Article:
A lighthouse in the Outer Hebrides, facing inwards across the Minch and the Little Minch, is planted on the southern tip of Lewis and Harris on a peninsula on the east coast of Scalpay island - itself barely two and a half square miles of Lewisian gneiss - like an outpost on an outpost on an outpost. The road that connects it to the rest of the world peters out 1,200 metres from the light, and the path that bridges the gap across the bog resembles an argument that needs to be constantly re-fought - even with today’s technology. The place itself also seems to have been making a stand for altruism in the face of hardship.
Following a 1786 Act of Parliament, four lights were identified to aid safe passage of shipping from Liverpool to the North Sea, the Baltic or the Netherlands. Scalpay’s light was to be one of them. Earlier coal fires on tall towers were often impossible to keep alight in adverse conditions. These fickle and unforgiving waters are bad enough. Ringed as they are with jagged, unlit headlands added notoriety and danger.
The place is atmospheric, as you’ll see in the photographs below. But first, here’s an outline of the progress to modernity made in this remote outpost:
Act of Parliament passed to erect lighthouses in the northern parts of Great Britain.
The original 25-feet stone tower was constructed by Thomas Smith, first Engineer to be appointed to the Northern Lighthouse Board (NLB) (after a start by local masons).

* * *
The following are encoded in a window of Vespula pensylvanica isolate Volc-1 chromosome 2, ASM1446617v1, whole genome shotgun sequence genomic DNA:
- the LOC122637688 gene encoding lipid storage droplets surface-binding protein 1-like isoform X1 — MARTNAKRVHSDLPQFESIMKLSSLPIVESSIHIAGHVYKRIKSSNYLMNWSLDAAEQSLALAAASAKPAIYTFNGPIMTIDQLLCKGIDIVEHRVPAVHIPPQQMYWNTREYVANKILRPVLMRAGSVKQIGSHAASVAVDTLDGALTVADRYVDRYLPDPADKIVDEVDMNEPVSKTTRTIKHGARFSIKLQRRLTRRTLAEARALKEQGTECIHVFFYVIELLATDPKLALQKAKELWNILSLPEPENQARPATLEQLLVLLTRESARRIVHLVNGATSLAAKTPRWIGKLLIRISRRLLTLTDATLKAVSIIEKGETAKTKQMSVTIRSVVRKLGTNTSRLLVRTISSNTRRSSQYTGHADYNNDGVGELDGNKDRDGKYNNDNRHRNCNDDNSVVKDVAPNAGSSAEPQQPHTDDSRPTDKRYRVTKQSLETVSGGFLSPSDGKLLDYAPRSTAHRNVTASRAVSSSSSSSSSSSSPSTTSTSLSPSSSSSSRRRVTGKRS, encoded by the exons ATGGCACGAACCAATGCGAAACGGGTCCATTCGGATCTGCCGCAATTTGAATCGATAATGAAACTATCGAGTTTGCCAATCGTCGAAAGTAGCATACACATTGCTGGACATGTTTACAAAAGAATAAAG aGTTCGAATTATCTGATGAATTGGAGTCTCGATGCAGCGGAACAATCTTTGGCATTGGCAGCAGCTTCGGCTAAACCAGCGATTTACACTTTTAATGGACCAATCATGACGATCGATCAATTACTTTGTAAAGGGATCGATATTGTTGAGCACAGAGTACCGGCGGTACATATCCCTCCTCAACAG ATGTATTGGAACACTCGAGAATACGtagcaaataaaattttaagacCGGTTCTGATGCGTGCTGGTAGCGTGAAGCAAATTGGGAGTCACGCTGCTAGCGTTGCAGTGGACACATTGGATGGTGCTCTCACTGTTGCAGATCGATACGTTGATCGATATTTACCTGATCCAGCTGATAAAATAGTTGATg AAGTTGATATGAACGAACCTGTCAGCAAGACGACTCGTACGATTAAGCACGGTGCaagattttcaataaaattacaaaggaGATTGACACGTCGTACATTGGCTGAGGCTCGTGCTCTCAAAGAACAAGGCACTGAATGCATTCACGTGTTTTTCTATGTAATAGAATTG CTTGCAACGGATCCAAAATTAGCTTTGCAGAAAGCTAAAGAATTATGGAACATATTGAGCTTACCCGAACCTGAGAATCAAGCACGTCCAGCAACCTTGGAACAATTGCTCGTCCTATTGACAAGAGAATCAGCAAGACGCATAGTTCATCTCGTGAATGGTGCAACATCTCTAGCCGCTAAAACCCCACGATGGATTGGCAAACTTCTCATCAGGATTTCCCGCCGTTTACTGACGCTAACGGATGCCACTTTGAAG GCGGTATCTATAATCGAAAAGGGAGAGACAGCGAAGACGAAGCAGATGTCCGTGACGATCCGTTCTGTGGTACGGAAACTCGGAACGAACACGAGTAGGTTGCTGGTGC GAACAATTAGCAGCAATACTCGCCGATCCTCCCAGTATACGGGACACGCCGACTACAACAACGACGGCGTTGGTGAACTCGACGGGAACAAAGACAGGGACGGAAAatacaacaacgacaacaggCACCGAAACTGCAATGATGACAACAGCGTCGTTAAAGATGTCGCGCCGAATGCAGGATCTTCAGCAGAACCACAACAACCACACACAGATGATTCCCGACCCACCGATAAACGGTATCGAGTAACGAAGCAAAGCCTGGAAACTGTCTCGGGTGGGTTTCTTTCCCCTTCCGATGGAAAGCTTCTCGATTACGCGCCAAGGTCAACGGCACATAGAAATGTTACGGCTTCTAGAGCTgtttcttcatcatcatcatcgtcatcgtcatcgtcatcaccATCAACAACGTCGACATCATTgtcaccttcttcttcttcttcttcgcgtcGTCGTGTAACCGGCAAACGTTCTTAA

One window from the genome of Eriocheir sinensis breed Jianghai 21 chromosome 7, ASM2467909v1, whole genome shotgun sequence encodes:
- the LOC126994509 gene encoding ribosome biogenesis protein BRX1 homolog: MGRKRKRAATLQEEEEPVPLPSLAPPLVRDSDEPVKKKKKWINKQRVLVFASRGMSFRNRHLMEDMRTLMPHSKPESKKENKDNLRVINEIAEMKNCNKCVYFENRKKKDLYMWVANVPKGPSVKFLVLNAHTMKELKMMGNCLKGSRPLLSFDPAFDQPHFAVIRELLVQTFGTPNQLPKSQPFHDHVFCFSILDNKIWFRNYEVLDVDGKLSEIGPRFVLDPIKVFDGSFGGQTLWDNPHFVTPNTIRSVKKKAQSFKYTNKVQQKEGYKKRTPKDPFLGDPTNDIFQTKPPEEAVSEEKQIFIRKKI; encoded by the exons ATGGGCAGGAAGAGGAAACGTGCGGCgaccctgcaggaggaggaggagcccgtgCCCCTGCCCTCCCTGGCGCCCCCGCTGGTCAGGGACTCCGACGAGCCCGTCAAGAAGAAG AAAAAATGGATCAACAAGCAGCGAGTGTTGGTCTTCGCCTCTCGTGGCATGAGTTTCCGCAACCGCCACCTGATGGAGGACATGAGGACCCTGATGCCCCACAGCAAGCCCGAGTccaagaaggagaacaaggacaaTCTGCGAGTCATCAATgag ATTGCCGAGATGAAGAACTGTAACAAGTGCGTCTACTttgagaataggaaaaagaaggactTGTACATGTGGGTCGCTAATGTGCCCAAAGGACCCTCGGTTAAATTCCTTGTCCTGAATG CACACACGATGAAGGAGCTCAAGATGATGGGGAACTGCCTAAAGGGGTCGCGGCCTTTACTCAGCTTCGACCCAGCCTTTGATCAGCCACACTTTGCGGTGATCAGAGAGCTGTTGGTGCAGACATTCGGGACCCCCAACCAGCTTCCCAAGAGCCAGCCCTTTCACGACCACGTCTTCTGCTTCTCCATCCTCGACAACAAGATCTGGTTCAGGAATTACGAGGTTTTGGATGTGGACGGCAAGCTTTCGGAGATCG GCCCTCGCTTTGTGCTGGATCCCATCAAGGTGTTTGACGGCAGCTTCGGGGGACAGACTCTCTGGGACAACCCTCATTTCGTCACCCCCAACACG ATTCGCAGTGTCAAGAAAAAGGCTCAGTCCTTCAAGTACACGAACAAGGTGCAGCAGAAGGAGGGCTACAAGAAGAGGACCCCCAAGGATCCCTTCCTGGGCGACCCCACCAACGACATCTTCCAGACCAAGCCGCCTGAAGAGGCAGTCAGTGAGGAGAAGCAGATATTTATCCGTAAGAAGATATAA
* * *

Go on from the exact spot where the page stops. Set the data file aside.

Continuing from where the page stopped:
16th October 1789
The light was first lit.
1789 - 1823
The first light was manned by keeper Alexander Reid, who lived there with his family, a 35 year tenure.
Robert Stevenson (stepson of Thomas Smith) was appointed Engineer to the NLB.
Stevenson introduced the two-keeper system for all NLB lights.
Stevenson designed and had built the new, 30 metre lighthouse tower.
Stevenson’s eldest son, Alan, was appointed as Engineer to the NLB after the retirement of his father. (Alan was the uncle of Robert Louis Stevenson, the writer, author of Treasure Island among other works.)
1830 - 1840
The Clearances in crofting areas in the highlands and islands resulted in extreme hardship, the Isle of Scalpay being no exception.
Alan Stevenson’s new keepers’ cottages were completed, built with Egyptian influences.
Local men built a second stone building that incorporated a principal keeper’s house, an engine room, a radio room and a workshop.
A fog signal, powered by four diesel engines which produced compressed air, was installed.
1915 - 1916
Two distinctive red bands were painted on the tower to function as a daytime identification marker.
The last keeper of the lighthouse left when the light and fog signal were both fully automated.
After persistent problems, the automated fog signal was discontinued.
The syphon that had taken water for the keepers from the nearest loch finally failed. (Prior to the syphon, rainwater had been taken from underground tanks.)
The catoptric sealed beam lamps were replaced with an array of LED lamps that have a range of 18 nautical miles, making the light visible across the Minch on the northern tip of the Isle of Skye.
Eilean Glass was connected to a mains water supply for the first time in 233 years.
The plaque denoting the residence of the first keeper at Eilean Glas, Alexander Reid, who arrived in 1789 and stayed for 35 years.